Opened 7 years ago

Last modified 7 years ago

#5530 new Bug

Reusing DHT id allows to track users

Reported by: thiemo.nagel Owned by:
Priority: Normal Milestone: None Set
Component: Transmission Version: 2.52
Severity: Normal Keywords:
Cc:

Description

Hello developers,

it seems that Transmission creates a DHT id upon first start and then perpetually re-uses this id. As far as I understand Kademlia, this allows third parties to track the user's current IP address by performing lookups for their DHT id. I believe that this does violate some (many?) users' expectation of anonymity when using Transmission.

I understand that DHT id reuse has some practical advantages because DHT routing information can be kept across Transmission restarts, but I don't think that this advantage outweighs the risk to users' anonymity.

To avoid this risk while still allowing limited caching of routing information, I suggest to re-generate the DHT id only whenever the (public) IP address changes.

What do you think?

Cheers, Thiemo

Change History (4)

comment:1 Changed 7 years ago by pathetic_loser

In principle, it can allow some tracking (matching DHT ID -> some IPs). If its concern for you, you may want to delete (or patch?) dht.dat file from time to time. On other hand, restarting DHT with same ID can improve connectivity, especially if you shutting down client for a short time and then starting it again.

As for privacy: you see, you connect other peers directly, exposing them IP. So determined attacker can request your identity from ISP anyway, etc.

Last edited 7 years ago by pathetic_loser (previous) (diff)

comment:2 Changed 7 years ago by thiemo.nagel

Imagine the following attack scenario:

  1. At some point in time, an attacker does eavesdrop on the communication from a particular machine and records the DHT id. (That could happen by legal or illegal wiretap, at the ISP or eg. by recording wifi traffic in a hotel lobby.)
  2. Now, through DHT lookups, the person's IP (and thus approximate location) can be tracked forever after, regardless whether he is downloading the same torrent or a different torrent (or simply has Transmission open and is downloading no torrent at all).

Or maybe with a slightly different twist:

  1. A dissident living in a totalitarian state wants to publish her accounts of the government's atrocities through Transmission. While uploading the incriminating data, she takes great caution to protect her identity and tunes into the local wifi in a dark corner of a crowded cafe.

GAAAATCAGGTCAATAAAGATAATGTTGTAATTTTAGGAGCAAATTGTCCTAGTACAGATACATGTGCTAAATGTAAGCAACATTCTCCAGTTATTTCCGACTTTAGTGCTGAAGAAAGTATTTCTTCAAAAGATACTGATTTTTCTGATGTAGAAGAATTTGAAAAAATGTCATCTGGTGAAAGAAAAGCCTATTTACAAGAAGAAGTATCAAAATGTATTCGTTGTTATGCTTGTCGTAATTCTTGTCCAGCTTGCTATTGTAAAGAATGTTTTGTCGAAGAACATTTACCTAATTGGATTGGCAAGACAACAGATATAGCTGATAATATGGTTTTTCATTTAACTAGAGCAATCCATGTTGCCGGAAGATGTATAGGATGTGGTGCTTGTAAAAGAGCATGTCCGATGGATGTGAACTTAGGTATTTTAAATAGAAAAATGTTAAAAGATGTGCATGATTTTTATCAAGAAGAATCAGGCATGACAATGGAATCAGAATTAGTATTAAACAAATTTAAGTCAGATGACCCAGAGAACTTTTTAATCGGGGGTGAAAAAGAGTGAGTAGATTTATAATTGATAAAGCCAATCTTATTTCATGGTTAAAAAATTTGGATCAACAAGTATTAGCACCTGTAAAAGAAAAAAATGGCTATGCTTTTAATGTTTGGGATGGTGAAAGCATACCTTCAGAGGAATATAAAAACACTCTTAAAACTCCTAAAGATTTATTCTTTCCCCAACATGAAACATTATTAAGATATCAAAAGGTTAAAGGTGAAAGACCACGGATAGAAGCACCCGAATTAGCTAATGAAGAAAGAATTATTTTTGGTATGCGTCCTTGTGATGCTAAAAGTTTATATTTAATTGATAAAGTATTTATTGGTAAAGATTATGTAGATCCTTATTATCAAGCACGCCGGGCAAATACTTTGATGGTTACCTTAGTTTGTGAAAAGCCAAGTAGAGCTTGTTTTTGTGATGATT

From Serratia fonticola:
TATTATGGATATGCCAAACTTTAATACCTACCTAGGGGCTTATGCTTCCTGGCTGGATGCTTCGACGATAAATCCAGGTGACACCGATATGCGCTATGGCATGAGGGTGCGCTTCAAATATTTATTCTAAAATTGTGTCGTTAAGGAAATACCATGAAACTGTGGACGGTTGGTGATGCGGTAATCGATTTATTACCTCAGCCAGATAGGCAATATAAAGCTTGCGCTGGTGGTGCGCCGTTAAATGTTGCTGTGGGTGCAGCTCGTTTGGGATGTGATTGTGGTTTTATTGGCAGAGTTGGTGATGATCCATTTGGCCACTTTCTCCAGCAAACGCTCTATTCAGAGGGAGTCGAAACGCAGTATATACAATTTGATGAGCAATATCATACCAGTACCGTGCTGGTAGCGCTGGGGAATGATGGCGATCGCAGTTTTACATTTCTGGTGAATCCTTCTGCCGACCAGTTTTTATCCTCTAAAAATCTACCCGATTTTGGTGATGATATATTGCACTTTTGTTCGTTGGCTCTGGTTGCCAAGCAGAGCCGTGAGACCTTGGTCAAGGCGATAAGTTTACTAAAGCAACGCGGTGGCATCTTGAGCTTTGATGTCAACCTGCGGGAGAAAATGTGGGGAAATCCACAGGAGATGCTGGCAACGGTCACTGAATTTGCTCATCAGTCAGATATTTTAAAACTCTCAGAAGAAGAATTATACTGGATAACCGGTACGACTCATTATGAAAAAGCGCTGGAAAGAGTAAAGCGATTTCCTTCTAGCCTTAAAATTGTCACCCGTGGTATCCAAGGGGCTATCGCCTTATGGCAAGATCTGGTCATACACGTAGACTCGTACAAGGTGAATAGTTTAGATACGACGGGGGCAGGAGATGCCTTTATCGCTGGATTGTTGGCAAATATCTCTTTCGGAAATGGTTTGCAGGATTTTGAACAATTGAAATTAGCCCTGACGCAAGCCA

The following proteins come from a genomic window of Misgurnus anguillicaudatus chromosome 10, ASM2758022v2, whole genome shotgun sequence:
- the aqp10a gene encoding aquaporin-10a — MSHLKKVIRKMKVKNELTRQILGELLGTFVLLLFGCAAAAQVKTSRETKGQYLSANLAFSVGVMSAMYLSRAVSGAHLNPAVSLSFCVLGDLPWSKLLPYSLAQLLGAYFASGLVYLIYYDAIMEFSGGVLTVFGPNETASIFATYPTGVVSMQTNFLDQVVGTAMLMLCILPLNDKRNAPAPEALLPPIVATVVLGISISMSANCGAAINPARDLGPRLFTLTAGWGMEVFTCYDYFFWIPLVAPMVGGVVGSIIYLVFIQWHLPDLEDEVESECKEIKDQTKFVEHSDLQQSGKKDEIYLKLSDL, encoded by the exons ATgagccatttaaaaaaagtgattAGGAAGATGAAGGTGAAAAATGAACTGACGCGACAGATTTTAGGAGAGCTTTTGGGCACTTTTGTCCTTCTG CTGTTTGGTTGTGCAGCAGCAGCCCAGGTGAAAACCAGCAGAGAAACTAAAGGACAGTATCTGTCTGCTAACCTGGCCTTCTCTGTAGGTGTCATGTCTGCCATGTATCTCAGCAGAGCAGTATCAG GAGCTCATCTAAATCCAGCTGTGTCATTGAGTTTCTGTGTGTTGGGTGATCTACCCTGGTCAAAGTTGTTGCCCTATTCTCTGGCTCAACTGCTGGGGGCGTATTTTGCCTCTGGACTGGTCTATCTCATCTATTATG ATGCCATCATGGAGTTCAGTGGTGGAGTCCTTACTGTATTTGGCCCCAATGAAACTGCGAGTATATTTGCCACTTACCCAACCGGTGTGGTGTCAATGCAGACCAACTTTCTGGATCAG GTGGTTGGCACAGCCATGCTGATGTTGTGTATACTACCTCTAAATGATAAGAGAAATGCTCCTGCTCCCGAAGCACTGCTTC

2. The next day, she's back at home and uses Transmission to get the latest Debian ISO.
  3. Secret police comes knocking.

Bottom line: I think this issue is relevant for more people than just me and that an attempt should be made to find a solution that improves anonymity without significantly compromising performance.

To alleviate the problem, I suggest to re-generate the DHT id a) at regular intervals, say every 24 hours, and b) (optionally) whenever the client detects that the public IP address has changed, since in that case the DHT routing is already half-broken anyways.

comment:3 Changed 7 years ago by jordan

The DHT code used in Transmission is written by Juliusz Chroboczek and its upstream location is http://www.pps.univ-paris-diderot.fr/~jch/software/bittorrent/ ... you may wish to request this feature upstream to Juliusz.

comment:4 Changed 7 years ago by thiemo.nagel

I've thought about this some more, and I believe that a) is not a valid option: The fact that a client changes its DHT id is easily observable by an attacker which dht_pings the id at regular intervals: The client will readily reveal its new DHT id as a response to ping requests.

For any observer, there is a bijective mapping between IP address and DHT id, knowledge of either one allows to determine the other. Therefore, to foil long-term tracking of clients, both IP address and DHT id must be changed at the same time. Only changing the DHT id while the client is running, as I've proposed above, doesn't cut it since the odds are minuscule that the IP address accidentally changes at the same time.

The only conclusion that I can draw from that is, upon start-up, to re-generate the DHT id (possibly only if it is older than a certain, preferably very short, amount of time) just in case that the user has changed its public IP address. To alleviate DHT startup performance degradation, in specific situations (UPNP?) that allow the client to confirm that the public IP address has not changed, the old DHT id may be kept.

It might make sense to expose the issue to the user (eg. in the network settings) and let her chose whether she'd like to be more private and re-generate the DHT id upon every start of the client or whether DHT startup performance is more important and the same id is to be kept for a long time, or even indefinitely.

(I haven't contacted upstream, yet, since it (now) seems to me that the issue can only be solved in the client code. Though, probably it would be sensible to ask upstream to update his README to reflect anonymity concerns over the DHT id.)

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